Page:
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Supernatural: Bugs/Home

This week I watched “Bugs” and “Home,” two episodes about houses and family. Is it true that you can never go home again?

Episode 8: Bugs

Creature of the Week: Bugs!!!! A lot of them!!!! Crawling all over with their itty bitty legs and eating out the insides of brains with their itty bitty mouths and…eeeaaaugh.

Body Count: 2

Fake Credentials: Sam and Dean pretend to be prospective homeowners.

As soon as I saw the title of this episode, I was apprehensive. I’m not what you would call…comfortable…with bugs. When I was a kid, I had nightmares for months about an episode of something — Twilight Zone or Amazing Stories perhaps — involving bugs. I screamed out loud in the theater while watching Arachnophobia. (Yes, yes, spiders are arachnids, and not insects, blah blah blah…whatever. If it has a bunch of legs, it better steer clear of me, is what I’m saying.) I still can’t watch the scene in Indiana Jones and the Temple of Doom where Kate Capshaw turns her hand over and there’s a big old bug on it. And don’t get me started about the scarabs in The Mummy.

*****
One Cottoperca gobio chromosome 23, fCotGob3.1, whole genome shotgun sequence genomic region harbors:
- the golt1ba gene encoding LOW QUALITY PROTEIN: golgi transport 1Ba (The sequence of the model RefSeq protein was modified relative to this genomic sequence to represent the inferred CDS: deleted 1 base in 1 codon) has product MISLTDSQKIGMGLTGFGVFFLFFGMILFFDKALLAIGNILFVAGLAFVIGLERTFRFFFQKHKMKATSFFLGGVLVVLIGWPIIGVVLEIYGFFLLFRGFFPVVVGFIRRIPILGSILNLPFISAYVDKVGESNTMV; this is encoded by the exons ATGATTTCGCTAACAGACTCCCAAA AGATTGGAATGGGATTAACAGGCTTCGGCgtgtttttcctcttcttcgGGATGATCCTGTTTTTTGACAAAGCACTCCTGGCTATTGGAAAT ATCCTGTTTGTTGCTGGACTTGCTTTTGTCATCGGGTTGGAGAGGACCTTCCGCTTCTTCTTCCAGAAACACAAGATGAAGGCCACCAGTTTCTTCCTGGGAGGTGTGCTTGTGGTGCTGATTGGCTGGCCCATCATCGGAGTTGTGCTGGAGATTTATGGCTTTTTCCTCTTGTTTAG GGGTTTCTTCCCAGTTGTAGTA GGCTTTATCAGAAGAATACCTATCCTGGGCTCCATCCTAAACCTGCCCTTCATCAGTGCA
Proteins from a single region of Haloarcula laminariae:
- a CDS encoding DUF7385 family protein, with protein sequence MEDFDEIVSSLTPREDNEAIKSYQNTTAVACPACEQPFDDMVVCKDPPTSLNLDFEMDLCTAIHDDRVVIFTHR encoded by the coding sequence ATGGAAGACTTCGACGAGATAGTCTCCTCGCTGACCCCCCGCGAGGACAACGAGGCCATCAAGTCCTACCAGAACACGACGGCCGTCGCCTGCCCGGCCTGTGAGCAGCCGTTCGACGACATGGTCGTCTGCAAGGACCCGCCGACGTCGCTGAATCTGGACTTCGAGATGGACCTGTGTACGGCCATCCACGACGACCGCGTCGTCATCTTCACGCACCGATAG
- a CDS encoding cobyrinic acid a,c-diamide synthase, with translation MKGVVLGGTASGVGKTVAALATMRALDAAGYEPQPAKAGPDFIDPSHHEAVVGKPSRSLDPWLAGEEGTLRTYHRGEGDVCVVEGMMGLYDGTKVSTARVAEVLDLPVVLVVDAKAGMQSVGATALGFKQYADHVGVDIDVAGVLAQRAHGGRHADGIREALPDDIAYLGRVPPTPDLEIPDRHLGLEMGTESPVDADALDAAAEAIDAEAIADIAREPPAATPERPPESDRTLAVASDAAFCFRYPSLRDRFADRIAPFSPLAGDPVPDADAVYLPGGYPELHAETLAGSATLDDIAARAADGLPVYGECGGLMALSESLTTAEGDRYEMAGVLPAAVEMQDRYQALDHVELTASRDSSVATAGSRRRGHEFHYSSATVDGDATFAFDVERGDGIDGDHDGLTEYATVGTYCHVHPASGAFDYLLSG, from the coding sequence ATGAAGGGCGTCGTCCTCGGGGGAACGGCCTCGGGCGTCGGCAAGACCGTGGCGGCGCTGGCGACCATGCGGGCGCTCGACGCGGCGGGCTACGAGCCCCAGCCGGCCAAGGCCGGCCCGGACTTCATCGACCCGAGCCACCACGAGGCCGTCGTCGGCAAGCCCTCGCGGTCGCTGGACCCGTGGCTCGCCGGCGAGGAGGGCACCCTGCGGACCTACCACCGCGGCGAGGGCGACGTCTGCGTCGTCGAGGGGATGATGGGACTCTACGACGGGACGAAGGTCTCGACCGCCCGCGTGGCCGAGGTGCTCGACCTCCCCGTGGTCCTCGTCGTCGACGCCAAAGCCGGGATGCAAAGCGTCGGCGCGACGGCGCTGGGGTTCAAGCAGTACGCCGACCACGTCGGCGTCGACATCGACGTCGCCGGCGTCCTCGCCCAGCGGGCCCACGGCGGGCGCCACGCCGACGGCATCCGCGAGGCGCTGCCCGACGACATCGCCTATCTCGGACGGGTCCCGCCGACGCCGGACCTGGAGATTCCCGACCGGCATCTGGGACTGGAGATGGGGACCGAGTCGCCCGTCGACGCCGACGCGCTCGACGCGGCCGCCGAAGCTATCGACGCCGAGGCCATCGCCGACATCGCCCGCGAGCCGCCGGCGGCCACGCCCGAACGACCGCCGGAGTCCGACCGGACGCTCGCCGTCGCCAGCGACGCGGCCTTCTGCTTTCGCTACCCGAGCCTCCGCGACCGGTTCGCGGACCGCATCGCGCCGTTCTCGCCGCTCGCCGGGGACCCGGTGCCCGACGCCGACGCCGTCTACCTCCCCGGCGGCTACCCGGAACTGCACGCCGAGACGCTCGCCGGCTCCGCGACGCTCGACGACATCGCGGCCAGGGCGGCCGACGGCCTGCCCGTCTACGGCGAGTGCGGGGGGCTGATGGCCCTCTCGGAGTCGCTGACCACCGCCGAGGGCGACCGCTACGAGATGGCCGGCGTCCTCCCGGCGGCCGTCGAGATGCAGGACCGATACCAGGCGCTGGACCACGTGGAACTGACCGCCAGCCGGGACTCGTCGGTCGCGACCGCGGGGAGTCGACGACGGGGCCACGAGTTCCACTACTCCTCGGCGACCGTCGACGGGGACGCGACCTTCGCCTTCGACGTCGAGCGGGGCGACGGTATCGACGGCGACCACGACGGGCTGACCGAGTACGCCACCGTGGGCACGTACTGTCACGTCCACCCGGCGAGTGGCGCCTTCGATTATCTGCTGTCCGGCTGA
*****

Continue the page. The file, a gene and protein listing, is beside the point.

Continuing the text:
Shudder.

Well, I was right to be apprehensive. The teaser involves some workmen working on what looks like a brand new subdivision. They’re chattering about how nice — and expensive — the houses are, when one of them hears a weird buzzing noise and then falls into a sinkhole. By the time his buddy gets some rope to help him out, he’s been eaten alive by beetles. I nearly bailed on this episode, folks. I’d like a little acknowledgement here for what I’m willing to do for you.

Sam and Dean roll into town, having spotted the death in the news and sensed something off about it. Let’s take a moment to think about this device. Early on, I was sort of worried about this method: they read about a death in the paper and it smells funny, and so they go check it out and it turns out to be supernatural. Seemed convenient to me, in a troublesome way. After watching eight episodes, however, I’ve changed my mind. They are hunters. They spend time looking for oddities, and they go check them out. Are there things they check out that turn out to be normal deaths? Maybe, and we don’t get to see them. But Dean has been doing this a long time, and I’ve decided it makes sense that he, and now Sam, know what they’re looking for. So I buy it.